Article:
Motorola Solutions saw its profits nearly halved during its second quarter, a decline stemming the sale of its networks business last year.
The Illinois-based infrastructure provider made $182 million last quarter, down from $349 million during the same period in 2011.
Last year, the company’s financial results included $291 million in earnings from discontinued operations related to the sale of it networks business to Nokia Siemens Networks.
The $1.2 billion transaction closed in April 2011 and provided Nokia Siemens with an opportunity to expand after its failed bid for Nortel’s assets. At the time the sale was announced two years ago, Motorola had 41 WiMAX contracts, 30 active CDMA networks and more than 80 active GSM networks worldwide.
Motorola’s operating earnings rose 75 percent year-over-year to $278 million.
Sales rose slightly to $2.15 billion as an increase in its government segment offset a slump in its enterprise segment, where Sprint’s decision to decommission its iDEN network is affecting sales.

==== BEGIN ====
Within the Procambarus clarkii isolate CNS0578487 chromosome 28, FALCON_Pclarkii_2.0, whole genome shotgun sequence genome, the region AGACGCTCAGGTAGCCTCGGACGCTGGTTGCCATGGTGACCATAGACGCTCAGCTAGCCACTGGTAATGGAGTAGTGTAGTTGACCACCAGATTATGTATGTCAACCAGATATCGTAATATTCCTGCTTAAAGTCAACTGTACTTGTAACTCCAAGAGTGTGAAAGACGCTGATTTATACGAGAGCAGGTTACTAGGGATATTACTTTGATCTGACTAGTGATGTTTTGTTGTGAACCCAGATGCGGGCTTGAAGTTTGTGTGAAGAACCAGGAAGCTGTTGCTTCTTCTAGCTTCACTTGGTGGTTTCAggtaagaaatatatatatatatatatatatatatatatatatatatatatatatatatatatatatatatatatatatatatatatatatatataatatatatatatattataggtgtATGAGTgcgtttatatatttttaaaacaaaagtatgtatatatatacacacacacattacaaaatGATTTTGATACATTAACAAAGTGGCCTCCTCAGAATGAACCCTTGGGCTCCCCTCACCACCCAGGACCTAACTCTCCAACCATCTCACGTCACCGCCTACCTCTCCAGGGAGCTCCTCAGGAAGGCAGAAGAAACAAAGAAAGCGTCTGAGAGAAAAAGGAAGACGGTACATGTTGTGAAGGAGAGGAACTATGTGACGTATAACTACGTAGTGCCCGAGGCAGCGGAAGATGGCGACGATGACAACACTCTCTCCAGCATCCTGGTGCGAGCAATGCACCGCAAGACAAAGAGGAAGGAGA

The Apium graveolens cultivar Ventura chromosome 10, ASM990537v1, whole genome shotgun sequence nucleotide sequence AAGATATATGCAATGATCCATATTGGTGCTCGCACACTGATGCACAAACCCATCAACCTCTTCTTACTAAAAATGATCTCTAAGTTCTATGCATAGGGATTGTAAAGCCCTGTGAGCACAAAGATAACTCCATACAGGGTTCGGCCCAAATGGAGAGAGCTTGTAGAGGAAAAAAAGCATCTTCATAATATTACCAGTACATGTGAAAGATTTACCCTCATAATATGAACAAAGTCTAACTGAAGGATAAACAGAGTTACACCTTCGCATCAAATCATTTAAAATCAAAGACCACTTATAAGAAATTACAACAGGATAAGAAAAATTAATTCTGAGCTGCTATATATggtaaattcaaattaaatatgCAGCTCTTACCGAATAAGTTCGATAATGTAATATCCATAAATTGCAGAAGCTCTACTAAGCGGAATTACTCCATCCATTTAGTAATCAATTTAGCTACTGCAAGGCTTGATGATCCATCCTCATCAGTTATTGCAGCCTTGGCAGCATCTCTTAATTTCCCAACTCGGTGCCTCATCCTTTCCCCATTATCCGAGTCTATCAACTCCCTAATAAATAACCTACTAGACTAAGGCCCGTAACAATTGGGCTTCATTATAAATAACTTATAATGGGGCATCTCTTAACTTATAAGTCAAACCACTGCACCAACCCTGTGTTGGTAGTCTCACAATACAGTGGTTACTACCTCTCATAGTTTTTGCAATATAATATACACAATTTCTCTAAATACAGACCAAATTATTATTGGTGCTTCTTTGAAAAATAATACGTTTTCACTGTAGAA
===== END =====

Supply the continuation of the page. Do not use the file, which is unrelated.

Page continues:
Motorola’s government division contributed $1.5 billion to sales as it landed new contracts to provide telecommunications equipment for public safety and transportation. Its enterprise segment added $689 million to revenue as a dip in iDEN was offset by new deals with retail customers including Tesco, CVS Caremark and Dunkin’ Donuts.
Motorola announced last month it had reached an agreement to buy ruggedized mobile device company Psion for about $200 million in cash. The deal will strengthen Motorola’s presence in the market for ruggedized devices favored by its customers.
Looking ahead, Motorola said it expected its third quarter sales to rise 3 percent year-over-year and increased its full-year revenue forecast despite pressure from the European economic crisis. It now expects year-over-year sales growth of up to 6 percent for 2012, up from its previous forecast of 5 percent.